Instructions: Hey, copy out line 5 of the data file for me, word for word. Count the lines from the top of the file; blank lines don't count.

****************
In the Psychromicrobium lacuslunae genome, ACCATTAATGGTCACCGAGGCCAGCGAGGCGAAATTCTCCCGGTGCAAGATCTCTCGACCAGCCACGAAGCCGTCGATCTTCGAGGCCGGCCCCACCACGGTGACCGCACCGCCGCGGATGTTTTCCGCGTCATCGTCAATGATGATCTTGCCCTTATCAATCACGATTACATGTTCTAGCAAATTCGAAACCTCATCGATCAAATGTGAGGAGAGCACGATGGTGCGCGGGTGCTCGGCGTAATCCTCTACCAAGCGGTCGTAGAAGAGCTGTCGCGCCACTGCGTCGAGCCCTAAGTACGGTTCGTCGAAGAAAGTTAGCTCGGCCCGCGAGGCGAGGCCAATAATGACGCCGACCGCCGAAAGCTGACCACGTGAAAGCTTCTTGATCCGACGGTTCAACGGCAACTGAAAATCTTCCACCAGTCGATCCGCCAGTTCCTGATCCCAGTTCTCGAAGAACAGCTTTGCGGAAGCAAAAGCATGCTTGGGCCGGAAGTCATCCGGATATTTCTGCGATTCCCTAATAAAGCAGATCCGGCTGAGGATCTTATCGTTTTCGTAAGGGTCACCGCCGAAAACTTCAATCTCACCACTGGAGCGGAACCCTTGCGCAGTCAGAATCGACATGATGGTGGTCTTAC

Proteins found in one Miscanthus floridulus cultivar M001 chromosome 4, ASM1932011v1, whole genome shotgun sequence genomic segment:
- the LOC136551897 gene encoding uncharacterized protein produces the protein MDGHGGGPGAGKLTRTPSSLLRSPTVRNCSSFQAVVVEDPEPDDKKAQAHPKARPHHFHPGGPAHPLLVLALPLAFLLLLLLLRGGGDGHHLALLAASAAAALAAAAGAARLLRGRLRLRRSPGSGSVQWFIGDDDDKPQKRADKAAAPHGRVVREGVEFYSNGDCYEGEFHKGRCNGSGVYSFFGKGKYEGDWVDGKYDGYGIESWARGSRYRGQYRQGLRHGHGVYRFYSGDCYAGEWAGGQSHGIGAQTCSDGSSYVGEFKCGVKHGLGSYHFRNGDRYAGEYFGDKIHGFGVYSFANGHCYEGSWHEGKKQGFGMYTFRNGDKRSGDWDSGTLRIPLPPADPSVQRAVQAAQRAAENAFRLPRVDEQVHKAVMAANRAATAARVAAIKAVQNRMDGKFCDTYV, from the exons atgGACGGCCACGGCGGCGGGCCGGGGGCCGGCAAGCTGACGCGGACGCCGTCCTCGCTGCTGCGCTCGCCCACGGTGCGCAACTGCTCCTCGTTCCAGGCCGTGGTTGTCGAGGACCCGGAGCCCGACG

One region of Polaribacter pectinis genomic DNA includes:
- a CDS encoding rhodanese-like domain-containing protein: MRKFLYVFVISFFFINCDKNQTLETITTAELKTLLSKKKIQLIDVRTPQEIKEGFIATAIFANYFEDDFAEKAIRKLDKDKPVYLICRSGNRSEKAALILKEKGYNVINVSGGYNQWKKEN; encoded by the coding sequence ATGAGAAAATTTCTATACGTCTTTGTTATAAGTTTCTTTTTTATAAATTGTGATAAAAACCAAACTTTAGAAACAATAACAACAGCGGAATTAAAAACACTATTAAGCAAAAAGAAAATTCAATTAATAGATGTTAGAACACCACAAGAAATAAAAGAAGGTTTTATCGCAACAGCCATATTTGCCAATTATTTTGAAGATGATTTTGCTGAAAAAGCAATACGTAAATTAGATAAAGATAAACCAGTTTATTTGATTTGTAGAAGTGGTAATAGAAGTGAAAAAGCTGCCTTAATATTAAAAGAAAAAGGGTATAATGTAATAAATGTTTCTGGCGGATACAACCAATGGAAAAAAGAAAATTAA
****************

- a CDS encoding rhodanese-like domain-containing protein: MRKFLYVFVISFFFINCDKNQTLETITTAELKTLLSKKKIQLIDVRTPQEIKEGFIATAIFANYFEDDFAEKAIRKLDKDKPVYLICRSGNRSEKAALILKEKGYNVINVSGGYNQWKKEN; encoded by the coding sequence ATGAGAAAATTTCTATACGTCTTTGTTATAAGTTTCTTTTTTATAAATTGTGATAAAAACCAAACTTTAGAAACAATAACAACAGCGGAATTAAAAACACTATTAAGCAAAAAGAAAATTCAATTAATAGATGTTAGAACACCACAAGAAATAAAAGAAGGTTTTATCGCAACAGCCATATTTGCCAATTATTTTGAAGATGATTTTGCTGAAAAAGCAATACGTAAATTAGATAAAGATAAACCAGTTTATTTGATTTGTAGAAGTGGTAATAGAAGTGAAAAAGCTGCCTTAATATTAAAAGAAAAAGGGTATAATGTAATAAATGTTTCTGGCGGATACAACCAATGGAAAAAAGAAAATTAA